Against all odds, the first weekend at home with my newborn led me to watch more football than any other weekend in recent memory. Rather than demanding food with all the might of his lungs or sleeping with no rhyme or reason 24*7, as one would expect, my beloved Lucas prefers to keep us awake at night, but during the day he eats and sleeps regularly. Given that it’s not advisable to leave the house with such a small creature in the current weather, I ended up watching more than half of this LaLiga set of fixtures with the tiny 10-day old on my lap, which is a pretty cool thing to do if you ask me.
But let’s start the weekend’s summary with two missed penalties. The first one took place on Saturday afternoon in Valencia, as home striker Rodrigo hit the ball horribly from the spot and Valladolid’s keeper not only parried away Rodrigo’s shot, but also reacted quickly to deny Santi Mina in the ensuing play. When the ref blew the final whistle, Valencia drew level for the eleventh time of the season, and their gloriously fickle local fans bid farewell to the team with a mighty session of boos.
Later on that same day, in the close-by Villarreal stadium, Ekambi took his penalty so badly that the ball missed the goal by a good meter. His face before taking the shot made many of us think that the pressure on his shoulders was too high, and having watched Rodrigo a few hours earlier, somehow it wasn’t surprising that Villarreal ended up missing that last-minute penalty and thus lost the match to Getafe. Valencia and Villarreal are living parallel lives at the moment.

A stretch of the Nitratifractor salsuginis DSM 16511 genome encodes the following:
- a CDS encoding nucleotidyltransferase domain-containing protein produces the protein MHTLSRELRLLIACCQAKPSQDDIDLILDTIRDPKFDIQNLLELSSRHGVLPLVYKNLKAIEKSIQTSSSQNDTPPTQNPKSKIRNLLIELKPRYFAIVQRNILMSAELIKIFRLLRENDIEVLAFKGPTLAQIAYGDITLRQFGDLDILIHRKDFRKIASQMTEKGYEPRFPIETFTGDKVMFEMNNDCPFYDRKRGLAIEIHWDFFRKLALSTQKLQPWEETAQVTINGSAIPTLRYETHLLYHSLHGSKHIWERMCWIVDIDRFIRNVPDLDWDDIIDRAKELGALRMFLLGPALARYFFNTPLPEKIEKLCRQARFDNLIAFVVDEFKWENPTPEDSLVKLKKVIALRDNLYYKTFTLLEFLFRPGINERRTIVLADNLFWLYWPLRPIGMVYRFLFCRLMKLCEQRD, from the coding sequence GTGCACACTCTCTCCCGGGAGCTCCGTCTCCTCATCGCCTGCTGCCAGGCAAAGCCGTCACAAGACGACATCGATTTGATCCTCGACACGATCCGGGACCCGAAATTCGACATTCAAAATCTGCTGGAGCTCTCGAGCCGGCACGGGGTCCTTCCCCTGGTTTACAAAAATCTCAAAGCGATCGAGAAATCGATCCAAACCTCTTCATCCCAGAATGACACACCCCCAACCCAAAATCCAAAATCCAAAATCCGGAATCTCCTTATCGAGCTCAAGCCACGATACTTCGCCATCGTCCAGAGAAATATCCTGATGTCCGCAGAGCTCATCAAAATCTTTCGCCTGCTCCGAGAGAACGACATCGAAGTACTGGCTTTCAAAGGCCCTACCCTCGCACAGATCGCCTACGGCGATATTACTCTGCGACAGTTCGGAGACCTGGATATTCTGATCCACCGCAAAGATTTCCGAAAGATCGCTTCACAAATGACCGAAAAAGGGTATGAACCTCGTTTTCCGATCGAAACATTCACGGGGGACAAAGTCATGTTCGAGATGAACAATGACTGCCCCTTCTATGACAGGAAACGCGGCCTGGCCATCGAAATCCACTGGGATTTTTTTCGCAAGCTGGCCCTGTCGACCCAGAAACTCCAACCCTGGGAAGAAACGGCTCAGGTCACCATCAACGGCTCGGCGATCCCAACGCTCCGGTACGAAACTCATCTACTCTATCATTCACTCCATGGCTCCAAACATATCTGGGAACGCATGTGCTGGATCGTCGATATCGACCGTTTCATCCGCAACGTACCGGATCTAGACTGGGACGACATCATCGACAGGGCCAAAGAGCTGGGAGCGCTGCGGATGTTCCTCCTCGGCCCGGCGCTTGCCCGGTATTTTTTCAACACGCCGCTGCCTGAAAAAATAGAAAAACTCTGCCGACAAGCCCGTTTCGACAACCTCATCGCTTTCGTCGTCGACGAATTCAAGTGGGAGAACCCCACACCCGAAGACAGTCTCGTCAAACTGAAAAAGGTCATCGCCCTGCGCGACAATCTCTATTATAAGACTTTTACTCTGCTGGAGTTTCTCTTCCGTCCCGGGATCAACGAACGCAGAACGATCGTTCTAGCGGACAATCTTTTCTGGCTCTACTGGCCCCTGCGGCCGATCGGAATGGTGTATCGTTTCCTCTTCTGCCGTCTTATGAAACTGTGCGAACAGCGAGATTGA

Both teams have been similarly disappointing so far. They did well last season but haven’t been able to perform in Spain and Europe at the same time, and currently flirt with relegation. In the case of Villarreal, they’re in the 19th spot, while Valencia, apparently safe in the 10th, are in fact only four points away from the trouble zone.
The parallelisms between their seasons increased this weekend. Not only did they both miss penalties that could have given them some very badly needed points, but they also played much better than the final score suggests. They squandered chance after chance, as their big-name forwards can’t score to save their lives. Right before the ref awarded Villarreal with that penalty, the Yellow Submarine had hit Getafe’s posts three times in less than thirty seconds. Valencia, always under pressure from their own fans, also saw Rodrigo and Santi Mina waste glorious opportunities to score.
And while some of those misses indeed seemed bad luck, especially when the chances started to mount, there is no excuse for those two missed penalties. You could hardly take them in a poorer way, with less conviction. If both coaches can’t change that losing victims’ mindset in their respective teams, the season will become extremely long for the two usually entertaining sides from the Valencian region. A piece of data is extremely telling: Valencia are not only the worst scoring outfit in LaLiga, but also the one with the lowest ratio of goals / shots on goal (a terrible 7%).
The weekend, once again, brought us reason to speak about Messi. In fact, it was Messi himself rather than the weekend, as he scored his 400th goal in La Liga, to the tremendous tune of 0.95 goals per match. Barcelona entertained Eibar on Sunday afternoon, and the match did not disappoint: the visitors set up their camp with the line in midfield and starred in an interesting first half, but as the match went on and Eibar got tired, Barcelona started to find openings which are usually fatal when Suarez, Coutinho and Messi enjoy 40 meters of space to drive your defence crazy. With Suarez in phenomenal form, Valverde’s side enjoyed 15 glorious second-half minutes in which the ball travelled fast and the players moved even faster.